Today, Authors Alliance joins a group of organizations, including the Digital Public Library of America, Internet Archive, and UC Berkeley Library, to endorse the Position Statement on Controlled Digital Lending by Libraries. The statement offers a good-faith interpretation of copyright law for libraries considering digitizing works in their collections and circulating the digitized title in place of a physical one. Today’s release of the statement is accompanied by an in-depth white paper by David Hansen and Kyle K. Courtney analyzing the legal arguments for CDL.
For centuries, libraries have provided free access to books to their patrons. Ownership of books gives libraries the right to lend their copies and make them available on bookshelves without seeking copyright owner permissions. In the digital age, libraries have an interest in continuing this time-honored tradition by scanning physical copies of books in their collections and making digital copies available for lending on the same types of terms as they have done with conventional books.
Controlled Digital Lending (“CDL”) is an example of how new technologies can be harnessed to help authors share their creations with readers, promote the ongoing progress of knowledge, and advance the public good. Many authors face technical, legal, and financial barriers that prevent them from sharing their works more widely. When easily accessible online version of their books are not available, their books are effectively locked away, creating a chasm in the public availability of important works.
Under the CDL’s digitize-and-lend model, libraries make digital copies of scanned books from their collections available to patrons (the hard copy is not available for lending while the digital copy is checked out, and vice versa). A library can only circulate the same number of copies that it owned before digitization. Like physical books, the scanned copies are loaned to one person at a time and are subject to limited check-out periods. System design choices and collection decisions, like selecting books that are orphaned (works for which the copyright owner cannot be identified or located), books that are out of print, or books that are non-fiction or primarily factual enhance the fair use arguments that underpin CDL. As Hansen and Courtney explain, CDL is “not meant to be a competitor to Overdrive, nor a replacement for licensing e-books of best-sellers or other currently licensable e-book content,” but CDL is particularly helpful to “address access to the large number of books published in the ’20th Century black hole’ that have little hope of otherwise bring made available to readers online.”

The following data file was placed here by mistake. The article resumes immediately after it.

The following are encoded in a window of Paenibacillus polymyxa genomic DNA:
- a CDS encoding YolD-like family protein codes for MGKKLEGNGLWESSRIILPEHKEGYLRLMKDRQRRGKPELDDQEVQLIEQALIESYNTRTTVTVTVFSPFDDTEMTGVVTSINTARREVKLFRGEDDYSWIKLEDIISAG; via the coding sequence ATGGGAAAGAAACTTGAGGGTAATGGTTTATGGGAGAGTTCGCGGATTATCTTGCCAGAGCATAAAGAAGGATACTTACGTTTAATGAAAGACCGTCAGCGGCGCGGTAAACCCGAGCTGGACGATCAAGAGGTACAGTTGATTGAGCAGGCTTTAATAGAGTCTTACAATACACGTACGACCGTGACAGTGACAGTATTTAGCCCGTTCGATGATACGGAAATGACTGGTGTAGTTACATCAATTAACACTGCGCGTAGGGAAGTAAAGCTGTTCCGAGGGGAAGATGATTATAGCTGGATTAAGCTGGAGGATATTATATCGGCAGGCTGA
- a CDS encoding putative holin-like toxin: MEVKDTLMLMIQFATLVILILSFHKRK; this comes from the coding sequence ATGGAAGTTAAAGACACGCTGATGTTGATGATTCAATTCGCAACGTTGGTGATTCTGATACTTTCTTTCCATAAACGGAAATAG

For these reasons, CDL is particularly beneficial for authors whose works are out of print or otherwise commercially unavailable: In the absence of digitizing and lending these books, many would simply be inaccessible to readers. In fact, some Authors Alliance members have taken the extra step to regain the copyrights to their books from their publishers and make them openly available online, including through HathiTrust, Google Books, and Internet Archive’s Open Library, without one-person-at-a-time lending restrictions. Others have negotiated with their publishers to make open copies of their works available from the moment of publication. These authors are often motivated by their desire to reach readers and promote the dissemination of knowledge and culture beyond the commercial life of their books, or to reach readers whose access to these works is otherwise limited.
Sidonie Smith, Professor of English and Women’s Studies at University of Michigan, regained rights to her 1987 book A Poetics of Women’s Autobiography: Marginality and the Fictions of Self-Representation several years ago. Smith now makes the book available to the public under an open access license, allowing her to reach readers and scholars around the world. According to Smith, this decision means that her book can “live more vibrantly in the public and academic spheres. Through that access I can share ideas more directly with emerging scholars in my fields of autobiography studies and feminist studies of women’s literature; support students and faculty around the globe in their engagement with life writing capaciously defined; and contribute in a small way to the project of educational justice that makes scholarly resources available across differently situated institutions of higher education.”
Robert Darnton, Professor at Harvard University, also opened up access to the first two books he published and made them freely available online after he successfully reverted rights. At the time, he described how distributing works in this way allows authors to “ensure that your work’s continuing impact and relevance are not limited by its commercial life.”
While reverting rights, terminating transfers, or negotiating for open terms may be an option for some authors to fully open up access to their works online, the fact remains that millions of books—especially those that have fallen out of print—are, for all intents and purposes, unavailable. The CDL model is a boon to the authors of these and other books, allowing them to find new audiences online.
For all of these reasons, and those outlined in the Position Statement on Controlled Digital Lending by Libraries, Authors Alliance endorses CDL as a beneficial tool for readers and authors alike.